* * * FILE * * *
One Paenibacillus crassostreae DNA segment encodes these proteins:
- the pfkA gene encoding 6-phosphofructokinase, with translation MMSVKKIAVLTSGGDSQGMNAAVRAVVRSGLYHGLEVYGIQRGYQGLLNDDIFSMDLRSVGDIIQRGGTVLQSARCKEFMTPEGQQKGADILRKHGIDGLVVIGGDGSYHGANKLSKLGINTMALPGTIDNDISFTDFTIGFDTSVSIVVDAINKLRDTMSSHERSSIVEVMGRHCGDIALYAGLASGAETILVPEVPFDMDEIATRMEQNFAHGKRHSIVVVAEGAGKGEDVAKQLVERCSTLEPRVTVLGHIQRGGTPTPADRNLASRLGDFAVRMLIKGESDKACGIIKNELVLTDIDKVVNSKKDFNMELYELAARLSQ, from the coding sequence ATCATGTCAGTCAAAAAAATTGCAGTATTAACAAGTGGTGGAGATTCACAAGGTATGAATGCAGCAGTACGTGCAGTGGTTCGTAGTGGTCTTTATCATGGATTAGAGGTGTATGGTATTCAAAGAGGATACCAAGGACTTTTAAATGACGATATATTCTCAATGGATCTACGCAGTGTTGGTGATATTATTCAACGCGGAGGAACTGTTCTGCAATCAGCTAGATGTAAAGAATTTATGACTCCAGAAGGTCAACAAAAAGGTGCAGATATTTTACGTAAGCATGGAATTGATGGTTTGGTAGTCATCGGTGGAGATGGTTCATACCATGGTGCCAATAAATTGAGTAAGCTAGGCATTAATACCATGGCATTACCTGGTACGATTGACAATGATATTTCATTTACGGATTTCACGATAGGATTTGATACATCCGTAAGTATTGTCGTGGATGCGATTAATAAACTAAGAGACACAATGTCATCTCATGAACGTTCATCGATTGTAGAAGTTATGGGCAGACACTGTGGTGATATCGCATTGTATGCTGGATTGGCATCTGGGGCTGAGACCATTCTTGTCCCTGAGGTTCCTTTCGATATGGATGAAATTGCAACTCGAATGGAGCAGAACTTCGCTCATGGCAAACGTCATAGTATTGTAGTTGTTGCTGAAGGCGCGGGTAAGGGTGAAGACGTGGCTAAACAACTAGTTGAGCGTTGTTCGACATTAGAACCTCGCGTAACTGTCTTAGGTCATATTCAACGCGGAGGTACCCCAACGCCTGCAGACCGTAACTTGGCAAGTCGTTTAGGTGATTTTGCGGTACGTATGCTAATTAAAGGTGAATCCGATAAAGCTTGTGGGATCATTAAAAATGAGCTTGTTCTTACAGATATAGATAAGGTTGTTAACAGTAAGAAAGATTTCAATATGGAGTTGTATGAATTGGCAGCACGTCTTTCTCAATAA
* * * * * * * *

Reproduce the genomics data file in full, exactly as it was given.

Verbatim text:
One Paenibacillus crassostreae DNA segment encodes these proteins:
- the pfkA gene encoding 6-phosphofructokinase, with translation MMSVKKIAVLTSGGDSQGMNAAVRAVVRSGLYHGLEVYGIQRGYQGLLNDDIFSMDLRSVGDIIQRGGTVLQSARCKEFMTPEGQQKGADILRKHGIDGLVVIGGDGSYHGANKLSKLGINTMALPGTIDNDISFTDFTIGFDTSVSIVVDAINKLRDTMSSHERSSIVEVMGRHCGDIALYAGLASGAETILVPEVPFDMDEIATRMEQNFAHGKRHSIVVVAEGAGKGEDVAKQLVERCSTLEPRVTVLGHIQRGGTPTPADRNLASRLGDFAVRMLIKGESDKACGIIKNELVLTDIDKVVNSKKDFNMELYELAARLSQ, from the coding sequence ATCATGTCAGTCAAAAAAATTGCAGTATTAACAAGTGGTGGAGATTCACAAGGTATGAATGCAGCAGTACGTGCAGTGGTTCGTAGTGGTCTTTATCATGGATTAGAGGTGTATGGTATTCAAAGAGGATACCAAGGACTTTTAAATGACGATATATTCTCAATGGATCTACGCAGTGTTGGTGATATTATTCAACGCGGAGGAACTGTTCTGCAATCAGCTAGATGTAAAGAATTTATGACTCCAGAAGGTCAACAAAAAGGTGCAGATATTTTACGTAAGCATGGAATTGATGGTTTGGTAGTCATCGGTGGAGATGGTTCATACCATGGTGCCAATAAATTGAGTAAGCTAGGCATTAATACCATGGCATTACCTGGTACGATTGACAATGATATTTCATTTACGGATTTCACGATAGGATTTGATACATCCGTAAGTATTGTCGTGGATGCGATTAATAAACTAAGAGACACAATGTCATCTCATGAACGTTCATCGATTGTAGAAGTTATGGGCAGACACTGTGGTGATATCGCATTGTATGCTGGATTGGCATCTGGGGCTGAGACCATTCTTGTCCCTGAGGTTCCTTTCGATATGGATGAAATTGCAACTCGAATGGAGCAGAACTTCGCTCATGGCAAACGTCATAGTATTGTAGTTGTTGCTGAAGGCGCGGGTAAGGGTGAAGACGTGGCTAAACAACTAGTTGAGCGTTGTTCGACATTAGAACCTCGCGTAACTGTCTTAGGTCATATTCAACGCGGAGGTACCCCAACGCCTGCAGACCGTAACTTGGCAAGTCGTTTAGGTGATTTTGCGGTACGTATGCTAATTAAAGGTGAATCCGATAAAGCTTGTGGGATCATTAAAAATGAGCTTGTTCTTACAGATATAGATAAGGTTGTTAACAGTAAGAAAGATTTCAATATGGAGTTGTATGAATTGGCAGCACGTCTTTCTCAATAA